Purpose: The purpose of this study is to investigate whether corporate dividend payout policies of non-financial and non-utilities US public firms are affected by business strategy over the period from 1992 to 2017.Empirical methodology: We use a comprehensive measure of business strategy based on Miles and Snow’s (1978, 2003) theoretical framework, following Bentley et al. (2013). Based on Miles and Snow’s (1978, 2003) theoretical framework, we account for two endpoints (prospectors and defenders) of the business strategy continuum. To test our empirical predictions, we use fixed-effect regression models.Findings: Firms following an innovation-oriented business strategy (prospectors) tend to pay less dividend than firms following a cost-effective business strategy (defender). We provide evidence of a link between business strategy and corporate dividend payout policies. Especially, compared with defenders, prospectors are likely to delay in dividend initiation process and hold a current level of dividend payment. We argue that this cross-sectional difference in dividend payment is attributed to a higher degree of operating cash flow volatility. We also show that this difference is subject to financial constraint, stock market liquidity, and tax uncertainty.Contribution: We show a link that helps investors’ ability to predict the expected dividend. We contribute to work on business strategy and its impact on corporate finance: corporate financial reporting, tax planning practices, and corporate social responsibility among others.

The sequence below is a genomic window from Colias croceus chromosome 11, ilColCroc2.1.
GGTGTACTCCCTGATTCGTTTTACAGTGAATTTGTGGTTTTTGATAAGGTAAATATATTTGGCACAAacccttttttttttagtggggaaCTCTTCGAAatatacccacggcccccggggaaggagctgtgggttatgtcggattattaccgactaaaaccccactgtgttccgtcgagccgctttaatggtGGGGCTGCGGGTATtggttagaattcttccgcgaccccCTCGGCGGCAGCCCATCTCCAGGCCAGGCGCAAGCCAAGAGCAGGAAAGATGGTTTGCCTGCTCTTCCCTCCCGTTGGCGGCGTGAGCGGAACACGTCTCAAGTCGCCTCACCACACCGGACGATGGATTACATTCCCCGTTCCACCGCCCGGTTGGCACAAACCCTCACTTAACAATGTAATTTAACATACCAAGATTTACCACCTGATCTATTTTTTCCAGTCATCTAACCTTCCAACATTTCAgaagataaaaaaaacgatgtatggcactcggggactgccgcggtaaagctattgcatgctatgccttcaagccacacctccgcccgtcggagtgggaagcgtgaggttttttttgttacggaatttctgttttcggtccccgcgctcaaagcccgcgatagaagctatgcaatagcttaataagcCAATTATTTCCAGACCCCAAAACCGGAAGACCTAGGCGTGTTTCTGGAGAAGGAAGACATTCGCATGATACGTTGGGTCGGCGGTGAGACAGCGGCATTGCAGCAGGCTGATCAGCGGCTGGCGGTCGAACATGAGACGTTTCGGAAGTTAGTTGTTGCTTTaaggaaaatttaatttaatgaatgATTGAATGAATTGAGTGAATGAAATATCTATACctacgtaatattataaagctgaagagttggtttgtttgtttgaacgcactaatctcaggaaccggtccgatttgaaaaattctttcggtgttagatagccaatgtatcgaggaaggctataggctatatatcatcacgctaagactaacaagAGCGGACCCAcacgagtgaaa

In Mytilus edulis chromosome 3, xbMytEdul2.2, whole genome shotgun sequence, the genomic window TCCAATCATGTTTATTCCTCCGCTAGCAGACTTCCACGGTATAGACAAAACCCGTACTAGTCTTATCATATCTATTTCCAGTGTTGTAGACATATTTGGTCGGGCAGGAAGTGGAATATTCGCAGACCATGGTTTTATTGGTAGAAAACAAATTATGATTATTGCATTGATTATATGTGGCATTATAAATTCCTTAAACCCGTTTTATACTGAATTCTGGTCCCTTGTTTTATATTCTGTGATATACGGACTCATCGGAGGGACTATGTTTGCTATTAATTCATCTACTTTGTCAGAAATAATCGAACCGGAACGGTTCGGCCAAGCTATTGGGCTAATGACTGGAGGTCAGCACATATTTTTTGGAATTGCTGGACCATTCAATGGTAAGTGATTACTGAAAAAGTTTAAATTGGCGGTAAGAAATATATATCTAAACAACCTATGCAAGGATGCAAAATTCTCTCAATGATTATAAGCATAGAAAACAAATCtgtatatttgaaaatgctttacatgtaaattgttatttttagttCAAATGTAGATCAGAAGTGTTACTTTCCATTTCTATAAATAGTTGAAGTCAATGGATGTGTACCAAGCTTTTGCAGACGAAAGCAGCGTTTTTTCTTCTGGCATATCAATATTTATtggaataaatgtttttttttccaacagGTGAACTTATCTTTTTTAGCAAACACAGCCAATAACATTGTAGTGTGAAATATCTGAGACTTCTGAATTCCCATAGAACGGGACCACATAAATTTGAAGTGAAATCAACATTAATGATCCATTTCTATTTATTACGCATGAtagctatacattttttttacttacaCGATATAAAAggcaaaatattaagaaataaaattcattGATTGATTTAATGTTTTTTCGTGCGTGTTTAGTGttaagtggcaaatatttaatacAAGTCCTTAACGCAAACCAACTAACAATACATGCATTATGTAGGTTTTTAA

Does Institutional Trading Affect Underwriting
Anand, Amber,Irvine, Paul J.,Liu, Tingting
This paper investigates the impact of institutional trading on SEO lead underwriter choice. We measure the trading intensity of the lead investment bank in several different ways and find that bank trading has a significant effect on underwriter choice. A bank that concentrates its trading in particular stocks has an improved probability of earning the underwriting mandate in those stocks. We also find that the trading intensity of the lead bank has a significant effect on SEO underpricing and the composition of the underwriting syndicate. We attribute these results to the fact that banks that are large and active traders in an issuer’s stock have a competitive advantage in accessing the current shareholder base. For smaller banks, we show that concentrating the bank’s own trading in the issuer’s stock produces similar effects.

Economic Integration and the Currency and Equity Markets Nexus
Aftab, Muhammad,Ahmad, Rubi,Ismail, Izlin,Phylaktis, Kate